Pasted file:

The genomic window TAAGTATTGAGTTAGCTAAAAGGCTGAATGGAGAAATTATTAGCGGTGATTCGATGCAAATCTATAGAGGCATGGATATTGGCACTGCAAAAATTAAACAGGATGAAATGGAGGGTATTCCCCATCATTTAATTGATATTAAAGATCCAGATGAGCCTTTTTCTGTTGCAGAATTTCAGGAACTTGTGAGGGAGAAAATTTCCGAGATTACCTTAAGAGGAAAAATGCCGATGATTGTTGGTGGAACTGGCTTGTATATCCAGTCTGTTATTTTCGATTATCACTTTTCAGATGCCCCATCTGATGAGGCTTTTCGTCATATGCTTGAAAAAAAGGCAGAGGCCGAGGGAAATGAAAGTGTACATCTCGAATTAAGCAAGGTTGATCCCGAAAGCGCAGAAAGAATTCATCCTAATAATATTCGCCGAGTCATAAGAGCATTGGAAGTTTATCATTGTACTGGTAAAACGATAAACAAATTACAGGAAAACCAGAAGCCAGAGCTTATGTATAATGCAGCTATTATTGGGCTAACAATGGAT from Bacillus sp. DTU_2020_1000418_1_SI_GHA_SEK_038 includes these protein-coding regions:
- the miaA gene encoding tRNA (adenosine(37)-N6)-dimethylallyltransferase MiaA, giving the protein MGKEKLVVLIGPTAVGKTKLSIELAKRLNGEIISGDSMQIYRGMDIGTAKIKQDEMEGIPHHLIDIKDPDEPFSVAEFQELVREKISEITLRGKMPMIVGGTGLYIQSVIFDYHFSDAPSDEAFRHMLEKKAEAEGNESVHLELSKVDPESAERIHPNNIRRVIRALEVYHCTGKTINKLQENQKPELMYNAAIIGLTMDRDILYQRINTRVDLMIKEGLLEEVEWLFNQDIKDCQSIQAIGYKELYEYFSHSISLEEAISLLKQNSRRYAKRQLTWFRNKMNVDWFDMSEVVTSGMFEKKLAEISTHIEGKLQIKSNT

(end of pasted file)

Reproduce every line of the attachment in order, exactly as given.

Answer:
The genomic window TAAGTATTGAGTTAGCTAAAAGGCTGAATGGAGAAATTATTAGCGGTGATTCGATGCAAATCTATAGAGGCATGGATATTGGCACTGCAAAAATTAAACAGGATGAAATGGAGGGTATTCCCCATCATTTAATTGATATTAAAGATCCAGATGAGCCTTTTTCTGTTGCAGAATTTCAGGAACTTGTGAGGGAGAAAATTTCCGAGATTACCTTAAGAGGAAAAATGCCGATGATTGTTGGTGGAACTGGCTTGTATATCCAGTCTGTTATTTTCGATTATCACTTTTCAGATGCCCCATCTGATGAGGCTTTTCGTCATATGCTTGAAAAAAAGGCAGAGGCCGAGGGAAATGAAAGTGTACATCTCGAATTAAGCAAGGTTGATCCCGAAAGCGCAGAAAGAATTCATCCTAATAATATTCGCCGAGTCATAAGAGCATTGGAAGTTTATCATTGTACTGGTAAAACGATAAACAAATTACAGGAAAACCAGAAGCCAGAGCTTATGTATAATGCAGCTATTATTGGGCTAACAATGGAT from Bacillus sp. DTU_2020_1000418_1_SI_GHA_SEK_038 includes these protein-coding regions:
- the miaA gene encoding tRNA (adenosine(37)-N6)-dimethylallyltransferase MiaA, giving the protein MGKEKLVVLIGPTAVGKTKLSIELAKRLNGEIISGDSMQIYRGMDIGTAKIKQDEMEGIPHHLIDIKDPDEPFSVAEFQELVREKISEITLRGKMPMIVGGTGLYIQSVIFDYHFSDAPSDEAFRHMLEKKAEAEGNESVHLELSKVDPESAERIHPNNIRRVIRALEVYHCTGKTINKLQENQKPELMYNAAIIGLTMDRDILYQRINTRVDLMIKEGLLEEVEWLFNQDIKDCQSIQAIGYKELYEYFSHSISLEEAISLLKQNSRRYAKRQLTWFRNKMNVDWFDMSEVVTSGMFEKKLAEISTHIEGKLQIKSNT